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The Politics of the Grotesque: Goya's 'Caprichos' and French Literature and Graphic Art in the Nineteenth Century (c.1799-1868).



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This PhD dissertation studies the influence of Goya’s prints in nineteenth-century France, focusing on Los Caprichos (1799). It first examines the spread of Goya’s work in the French market, which became the main receptor of the Spanish artist. The discovery of Goya in France goes in parallel with the general trend towards Spanish culture, peaking in the 1830s and again in the 1860s, highlighting the creation of Louis-Philippe’s Galerie espagnole (1838-1848). This diffusion, which occurred mainly through his prints and drawings, was encouraged by some key artists and collectors. At this respect, this thesis reveals the fundamental role of Valentín Carderera circulating Goya’s graphic work in the French artistic circle. His unpublished correspondence shows his dealing activity with a network of major French figures including Prosper Mérimée, Gustave Brunet, Baron Taylor and Viollet-le-Duc.

The impact of Goya on French art and literature is channelled in two broad categories: aesthetics and politics. In France, Goya is interpreted almost exclusively as the author of the Caprichos and is hence assumed through the aesthetics of the Romantisme noir, the taste for the grotesque and the literary vision of Spain. Many copies are produced after the Caprichos as illustrations or for personal study, and the generation of Théophile Gautier and Charles Baudelaire understood Goya as the last representative of the old Spanish School. On the other hand, Goya's influence on social and political criticism is analysed through satirical prints in La Caricature and Le Charivari, among others by Daumier and Grandville. In these works, Goya is interpreted as a caricaturist, embodying the politically engaged artist who targets the Ancien-Régime authority of the aristocracy, the clergy and the royalty. At this respect, Goya seems to share with the Romantics their defence of progress and rejection of obsolete institutions. This includes the fight against censorship and the advocacy for artistic freedom. This dissertation ends with a study of Eugène Delacroix as the richest example of Goya’s impact on nineteenth-century French art, containing a catalogue that gathers more than thirty copies after the Caprichos.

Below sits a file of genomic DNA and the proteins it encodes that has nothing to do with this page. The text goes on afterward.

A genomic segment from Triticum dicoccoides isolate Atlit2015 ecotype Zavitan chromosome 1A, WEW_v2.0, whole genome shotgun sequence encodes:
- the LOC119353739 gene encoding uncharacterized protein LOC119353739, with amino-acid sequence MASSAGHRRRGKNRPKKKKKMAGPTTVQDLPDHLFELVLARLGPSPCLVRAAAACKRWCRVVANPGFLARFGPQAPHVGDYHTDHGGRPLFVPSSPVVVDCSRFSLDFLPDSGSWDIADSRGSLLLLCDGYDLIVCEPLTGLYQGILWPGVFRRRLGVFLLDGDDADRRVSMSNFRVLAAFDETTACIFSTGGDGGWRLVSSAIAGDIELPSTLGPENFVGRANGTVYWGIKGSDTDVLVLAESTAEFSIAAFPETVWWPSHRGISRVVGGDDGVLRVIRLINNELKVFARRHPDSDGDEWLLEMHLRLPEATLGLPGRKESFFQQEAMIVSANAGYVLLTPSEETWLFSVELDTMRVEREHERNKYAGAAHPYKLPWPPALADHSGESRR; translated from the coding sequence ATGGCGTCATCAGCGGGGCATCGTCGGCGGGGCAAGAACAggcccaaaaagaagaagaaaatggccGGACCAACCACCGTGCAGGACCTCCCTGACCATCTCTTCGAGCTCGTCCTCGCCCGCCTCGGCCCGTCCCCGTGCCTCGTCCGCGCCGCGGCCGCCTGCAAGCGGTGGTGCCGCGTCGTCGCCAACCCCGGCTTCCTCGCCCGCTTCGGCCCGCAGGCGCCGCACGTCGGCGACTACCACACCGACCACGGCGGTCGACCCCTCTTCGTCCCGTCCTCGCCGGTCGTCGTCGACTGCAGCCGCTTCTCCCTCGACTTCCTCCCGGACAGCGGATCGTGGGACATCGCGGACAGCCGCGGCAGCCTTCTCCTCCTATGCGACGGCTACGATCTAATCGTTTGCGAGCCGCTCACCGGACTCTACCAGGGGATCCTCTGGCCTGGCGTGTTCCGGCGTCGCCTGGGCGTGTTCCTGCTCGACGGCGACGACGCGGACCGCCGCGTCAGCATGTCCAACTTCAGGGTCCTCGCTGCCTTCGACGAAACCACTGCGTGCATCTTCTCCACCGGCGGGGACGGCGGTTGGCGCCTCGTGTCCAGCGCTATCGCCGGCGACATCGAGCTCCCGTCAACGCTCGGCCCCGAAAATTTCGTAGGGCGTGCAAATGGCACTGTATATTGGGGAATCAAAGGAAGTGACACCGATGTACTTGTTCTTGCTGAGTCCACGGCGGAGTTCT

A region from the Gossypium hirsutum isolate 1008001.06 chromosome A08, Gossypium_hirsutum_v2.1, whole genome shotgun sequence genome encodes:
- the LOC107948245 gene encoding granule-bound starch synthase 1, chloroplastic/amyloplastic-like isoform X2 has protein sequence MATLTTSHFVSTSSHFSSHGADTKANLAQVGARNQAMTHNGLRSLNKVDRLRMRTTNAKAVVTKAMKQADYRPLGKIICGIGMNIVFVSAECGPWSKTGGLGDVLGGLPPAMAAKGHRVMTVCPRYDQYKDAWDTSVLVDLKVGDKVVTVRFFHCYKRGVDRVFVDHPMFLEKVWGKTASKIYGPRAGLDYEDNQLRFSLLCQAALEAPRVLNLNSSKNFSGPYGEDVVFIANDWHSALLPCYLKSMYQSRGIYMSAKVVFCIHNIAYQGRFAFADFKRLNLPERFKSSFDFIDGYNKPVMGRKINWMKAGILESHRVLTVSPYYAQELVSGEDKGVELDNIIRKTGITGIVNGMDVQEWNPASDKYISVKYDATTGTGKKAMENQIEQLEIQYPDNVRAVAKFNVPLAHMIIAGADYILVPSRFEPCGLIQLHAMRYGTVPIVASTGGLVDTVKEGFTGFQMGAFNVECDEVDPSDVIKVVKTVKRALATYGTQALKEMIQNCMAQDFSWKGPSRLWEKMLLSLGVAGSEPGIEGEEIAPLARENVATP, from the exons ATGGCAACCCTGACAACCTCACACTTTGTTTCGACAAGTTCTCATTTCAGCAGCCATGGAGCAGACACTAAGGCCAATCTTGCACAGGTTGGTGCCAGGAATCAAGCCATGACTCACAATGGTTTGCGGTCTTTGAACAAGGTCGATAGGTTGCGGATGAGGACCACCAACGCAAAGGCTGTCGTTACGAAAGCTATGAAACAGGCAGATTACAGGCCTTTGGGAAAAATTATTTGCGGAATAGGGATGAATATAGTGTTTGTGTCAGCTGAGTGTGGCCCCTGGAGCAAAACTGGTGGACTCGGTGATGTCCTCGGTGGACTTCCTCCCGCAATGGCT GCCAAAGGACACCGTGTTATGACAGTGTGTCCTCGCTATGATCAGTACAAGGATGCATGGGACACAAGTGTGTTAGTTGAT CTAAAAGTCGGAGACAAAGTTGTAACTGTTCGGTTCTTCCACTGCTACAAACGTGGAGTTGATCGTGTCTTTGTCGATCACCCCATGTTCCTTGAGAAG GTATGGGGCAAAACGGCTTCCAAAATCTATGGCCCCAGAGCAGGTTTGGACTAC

Massing, Jean Michel


Goya, Caprichos, 19th-Century French Art, Caricature, Satirical Print, Delacroix, Daumier, Grandville, Censorship, Prints and Drawings, Art Collecting, Social Criticism, Political Criticism, Los Caprichos, Spanish Art, Etching


Doctor of Philosophy (PhD)

Awarding Institution

University of Cambridge
Magdalene College, Cambridge (Full Leslie Wilson Research Studentship). Travel grants: Trevor Brown Bursary (Cambridge Society of Paris), Jack Vettriano (Magdalene College), Kettle's Yard and Department of History of Art.